It is an object of another feature of the invention to provide apparatus for converting thermal energy to mechanical energy using a gaseous medium.
In accordance with this other object, the invention comprises: compression means for compressing the working medium by a ratio of r, heat exchanger output means for adding heat at constant pressure to the compressed medium, means for adding further heat at constant volume, expansion means a second portion of the energy converted in the expansion means to a mechanical output, and, means for respectively cycling all the foregoing means in succession.
The invention will be described with references to the accompanying drawings in which:
FIG. 1 (prior art) is a diagram of a simple gas turbine power plant and the computed thermal efficiency as a function of pressure ratio.
FIG. 2 (prior art) is a similar diagram to the preceding one, differing from it by the incorporation of reheat and regeneration into the plant.
FIG. 3 (prior art) shows the basic components of the Rankine cycle.
FIGS. 4A, 4B, 4C (prior art) are graphs of Temperature-Entropy characteristics for the Rankine cycle using Wet, Dry and Ideal Expansion, respectively.
FIG. 5 is a diagram of a heat engine, according to the present invention, on its upward stroke.
FIG. 6 is similar to FIG. 5, but wherein engine is on its downward stroke.
FIG. 7 is a Pressure-Volume diagram of the ideal thermodynamic cycle of the heat according to the present invention.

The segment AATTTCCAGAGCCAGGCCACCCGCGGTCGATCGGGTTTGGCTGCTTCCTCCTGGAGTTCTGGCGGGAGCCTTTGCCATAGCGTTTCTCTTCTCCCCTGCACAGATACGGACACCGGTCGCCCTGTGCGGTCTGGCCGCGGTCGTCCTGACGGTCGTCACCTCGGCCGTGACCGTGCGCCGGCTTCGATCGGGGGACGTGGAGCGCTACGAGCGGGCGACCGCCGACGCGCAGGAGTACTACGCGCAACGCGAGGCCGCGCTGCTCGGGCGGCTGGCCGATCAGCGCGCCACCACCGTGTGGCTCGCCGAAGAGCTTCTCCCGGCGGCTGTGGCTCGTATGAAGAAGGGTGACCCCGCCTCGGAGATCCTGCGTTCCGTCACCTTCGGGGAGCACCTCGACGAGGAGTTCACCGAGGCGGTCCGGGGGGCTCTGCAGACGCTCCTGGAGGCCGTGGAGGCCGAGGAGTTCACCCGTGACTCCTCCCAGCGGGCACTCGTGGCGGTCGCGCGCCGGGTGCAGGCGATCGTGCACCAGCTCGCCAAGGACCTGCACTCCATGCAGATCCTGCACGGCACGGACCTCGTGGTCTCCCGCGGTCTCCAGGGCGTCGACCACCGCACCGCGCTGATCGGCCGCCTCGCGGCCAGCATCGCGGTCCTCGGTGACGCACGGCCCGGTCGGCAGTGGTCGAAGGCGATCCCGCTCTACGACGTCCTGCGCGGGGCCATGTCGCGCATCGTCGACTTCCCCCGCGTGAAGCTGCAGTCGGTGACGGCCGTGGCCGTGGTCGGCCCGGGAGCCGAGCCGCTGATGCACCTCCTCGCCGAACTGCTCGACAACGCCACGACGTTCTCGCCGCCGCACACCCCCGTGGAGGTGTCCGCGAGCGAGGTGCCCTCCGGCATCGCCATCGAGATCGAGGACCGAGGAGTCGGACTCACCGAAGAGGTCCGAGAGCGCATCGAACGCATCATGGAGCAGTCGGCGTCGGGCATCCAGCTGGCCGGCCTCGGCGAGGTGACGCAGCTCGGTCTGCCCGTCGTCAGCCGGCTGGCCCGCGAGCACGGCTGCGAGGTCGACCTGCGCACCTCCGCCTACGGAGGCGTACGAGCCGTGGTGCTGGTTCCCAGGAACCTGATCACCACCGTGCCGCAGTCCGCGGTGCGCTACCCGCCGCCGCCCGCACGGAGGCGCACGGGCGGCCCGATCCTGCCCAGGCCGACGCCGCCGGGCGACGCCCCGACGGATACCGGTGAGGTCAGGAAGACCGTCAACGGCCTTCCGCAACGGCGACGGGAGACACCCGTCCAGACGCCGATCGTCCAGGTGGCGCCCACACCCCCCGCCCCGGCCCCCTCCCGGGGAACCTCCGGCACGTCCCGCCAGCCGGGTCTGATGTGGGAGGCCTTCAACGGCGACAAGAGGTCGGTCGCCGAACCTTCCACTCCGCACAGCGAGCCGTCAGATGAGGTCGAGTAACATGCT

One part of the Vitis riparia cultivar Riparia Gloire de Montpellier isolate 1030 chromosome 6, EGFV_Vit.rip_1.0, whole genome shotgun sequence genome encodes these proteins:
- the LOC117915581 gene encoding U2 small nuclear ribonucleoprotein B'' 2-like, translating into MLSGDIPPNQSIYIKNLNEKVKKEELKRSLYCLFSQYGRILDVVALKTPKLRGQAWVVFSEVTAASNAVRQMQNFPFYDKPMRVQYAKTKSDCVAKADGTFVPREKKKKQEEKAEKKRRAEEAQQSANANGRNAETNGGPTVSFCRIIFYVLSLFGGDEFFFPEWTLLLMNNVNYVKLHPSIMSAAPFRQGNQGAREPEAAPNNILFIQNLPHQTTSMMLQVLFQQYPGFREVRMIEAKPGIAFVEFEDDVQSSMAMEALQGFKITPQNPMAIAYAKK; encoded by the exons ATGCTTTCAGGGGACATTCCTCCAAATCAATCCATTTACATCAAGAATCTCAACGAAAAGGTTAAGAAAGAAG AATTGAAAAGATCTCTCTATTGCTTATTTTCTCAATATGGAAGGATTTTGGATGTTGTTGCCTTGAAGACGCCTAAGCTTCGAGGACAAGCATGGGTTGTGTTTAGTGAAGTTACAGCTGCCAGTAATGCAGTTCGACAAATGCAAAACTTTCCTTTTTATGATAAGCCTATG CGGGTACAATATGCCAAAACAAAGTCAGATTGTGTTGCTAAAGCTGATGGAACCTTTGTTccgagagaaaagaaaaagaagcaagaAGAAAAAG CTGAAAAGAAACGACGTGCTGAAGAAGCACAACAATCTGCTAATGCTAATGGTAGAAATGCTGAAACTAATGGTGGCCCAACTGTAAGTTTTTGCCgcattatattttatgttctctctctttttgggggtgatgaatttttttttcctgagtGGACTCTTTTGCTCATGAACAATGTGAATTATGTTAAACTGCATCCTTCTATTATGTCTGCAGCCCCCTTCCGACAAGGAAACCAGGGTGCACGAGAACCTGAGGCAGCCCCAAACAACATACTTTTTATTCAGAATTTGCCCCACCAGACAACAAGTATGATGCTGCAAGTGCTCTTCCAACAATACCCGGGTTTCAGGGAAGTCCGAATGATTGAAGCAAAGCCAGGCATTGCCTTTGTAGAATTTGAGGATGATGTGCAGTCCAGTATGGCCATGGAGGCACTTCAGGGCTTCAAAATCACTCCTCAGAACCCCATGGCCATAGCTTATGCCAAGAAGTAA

FIGS. 8 and 9 are graphs depicting the computed performance characteristics of the ideal thermodynamic cycle as in FIG. 7 with carbon dioxide and air, respectively, as working media.
Conversion of thermal to electrical energy can be accomplished in two ways:
1. Direct Conversion 2. Indirect Conversion For use with radioisotope sources, only two methods of direct conversion need be considered(a) Thermoelectric and (b) Thermionic conversion systems. Both the systems are in service and under development in great variety by a number of civil and military organizations mainly in the United States. The most recent and comprehensive source of reference of these endeavors is the Proceedings of the 1967 Intersociety Conference on Energy Conversion Engineering. Numerous power generators built under the SNAP program-Systems for Nuclear Auxiliary Poweruse one or the other of these two methods of energy conversion. The present state of the art of these devices is summed up in the table below.
Energy conversion technique Material problem.
It is unlikely that the conversion efficiency of these devices will be improved sufficiently in the near future to compare with the requirements previously discussed. In addition, research and development work in these fields would be expensive and protracted. For these reasons, the direct conversion systems can be ruled out for the present application.